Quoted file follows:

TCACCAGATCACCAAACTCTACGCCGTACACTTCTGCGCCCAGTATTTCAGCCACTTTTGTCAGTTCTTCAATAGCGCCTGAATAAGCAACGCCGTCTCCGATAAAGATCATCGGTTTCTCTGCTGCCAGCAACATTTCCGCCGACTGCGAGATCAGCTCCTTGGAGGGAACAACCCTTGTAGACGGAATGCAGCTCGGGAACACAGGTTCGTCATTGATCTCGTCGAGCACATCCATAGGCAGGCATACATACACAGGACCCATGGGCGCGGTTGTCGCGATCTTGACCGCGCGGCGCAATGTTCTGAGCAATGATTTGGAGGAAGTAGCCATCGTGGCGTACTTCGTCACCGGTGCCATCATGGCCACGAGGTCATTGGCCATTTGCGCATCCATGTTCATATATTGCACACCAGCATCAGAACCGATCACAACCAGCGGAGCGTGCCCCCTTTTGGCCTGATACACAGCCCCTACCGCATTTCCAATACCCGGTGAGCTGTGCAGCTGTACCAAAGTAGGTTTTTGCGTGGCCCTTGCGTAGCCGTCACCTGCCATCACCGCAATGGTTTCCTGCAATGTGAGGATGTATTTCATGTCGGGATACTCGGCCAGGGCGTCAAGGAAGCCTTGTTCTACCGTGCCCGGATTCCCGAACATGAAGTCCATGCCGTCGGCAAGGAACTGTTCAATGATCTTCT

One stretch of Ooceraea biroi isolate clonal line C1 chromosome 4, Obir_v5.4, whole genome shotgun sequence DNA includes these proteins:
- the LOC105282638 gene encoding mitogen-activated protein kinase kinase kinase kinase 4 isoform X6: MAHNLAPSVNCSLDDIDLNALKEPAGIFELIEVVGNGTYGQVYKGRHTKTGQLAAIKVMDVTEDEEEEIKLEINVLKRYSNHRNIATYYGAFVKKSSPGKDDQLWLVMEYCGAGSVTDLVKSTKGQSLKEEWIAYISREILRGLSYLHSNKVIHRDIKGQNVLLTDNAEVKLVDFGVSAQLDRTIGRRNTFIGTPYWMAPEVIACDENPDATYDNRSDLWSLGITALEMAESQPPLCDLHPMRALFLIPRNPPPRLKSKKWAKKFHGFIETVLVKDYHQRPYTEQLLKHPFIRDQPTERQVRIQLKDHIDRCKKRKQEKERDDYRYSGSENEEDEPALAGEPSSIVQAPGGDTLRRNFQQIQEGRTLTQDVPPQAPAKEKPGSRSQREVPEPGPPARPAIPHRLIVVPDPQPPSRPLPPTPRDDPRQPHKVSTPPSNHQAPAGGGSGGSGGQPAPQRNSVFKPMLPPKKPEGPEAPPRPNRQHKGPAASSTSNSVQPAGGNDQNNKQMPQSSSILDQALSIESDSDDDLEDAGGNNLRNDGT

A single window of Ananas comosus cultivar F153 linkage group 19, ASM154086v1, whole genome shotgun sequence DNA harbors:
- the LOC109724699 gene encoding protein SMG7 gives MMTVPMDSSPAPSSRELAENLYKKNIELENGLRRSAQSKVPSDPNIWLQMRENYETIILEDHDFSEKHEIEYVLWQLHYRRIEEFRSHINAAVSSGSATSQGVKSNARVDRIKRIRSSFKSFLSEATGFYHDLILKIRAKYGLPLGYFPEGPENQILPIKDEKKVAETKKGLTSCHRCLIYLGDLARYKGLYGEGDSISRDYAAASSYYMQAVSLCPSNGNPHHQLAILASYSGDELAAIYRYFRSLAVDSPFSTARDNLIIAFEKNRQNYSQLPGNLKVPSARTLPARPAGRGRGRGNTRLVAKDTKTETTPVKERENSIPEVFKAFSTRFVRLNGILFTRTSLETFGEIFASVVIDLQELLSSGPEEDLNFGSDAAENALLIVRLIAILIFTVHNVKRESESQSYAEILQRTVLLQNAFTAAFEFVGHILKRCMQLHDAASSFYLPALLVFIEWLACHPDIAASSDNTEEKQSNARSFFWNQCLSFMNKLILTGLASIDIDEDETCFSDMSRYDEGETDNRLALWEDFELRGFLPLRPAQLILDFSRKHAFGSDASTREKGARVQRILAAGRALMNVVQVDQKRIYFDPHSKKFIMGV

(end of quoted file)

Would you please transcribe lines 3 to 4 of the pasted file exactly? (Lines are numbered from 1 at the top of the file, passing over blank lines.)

- the LOC105282638 gene encoding mitogen-activated protein kinase kinase kinase kinase 4 isoform X6: MAHNLAPSVNCSLDDIDLNALKEPAGIFELIEVVGNGTYGQVYKGRHTKTGQLAAIKVMDVTEDEEEEIKLEINVLKRYSNHRNIATYYGAFVKKSSPGKDDQLWLVMEYCGAGSVTDLVKSTKGQSLKEEWIAYISREILRGLSYLHSNKVIHRDIKGQNVLLTDNAEVKLVDFGVSAQLDRTIGRRNTFIGTPYWMAPEVIACDENPDATYDNRSDLWSLGITALEMAESQPPLCDLHPMRALFLIPRNPPPRLKSKKWAKKFHGFIETVLVKDYHQRPYTEQLLKHPFIRDQPTERQVRIQLKDHIDRCKKRKQEKERDDYRYSGSENEEDEPALAGEPSSIVQAPGGDTLRRNFQQIQEGRTLTQDVPPQAPAKEKPGSRSQREVPEPGPPARPAIPHRLIVVPDPQPPSRPLPPTPRDDPRQPHKVSTPPSNHQAPAGGGSGGSGGQPAPQRNSVFKPMLPPKKPEGPEAPPRPNRQHKGPAASSTSNSVQPAGGNDQNNKQMPQSSSILDQALSIESDSDDDLEDAGGNNLRNDGT

A single window of Ananas comosus cultivar F153 linkage group 19, ASM154086v1, whole genome shotgun sequence DNA harbors: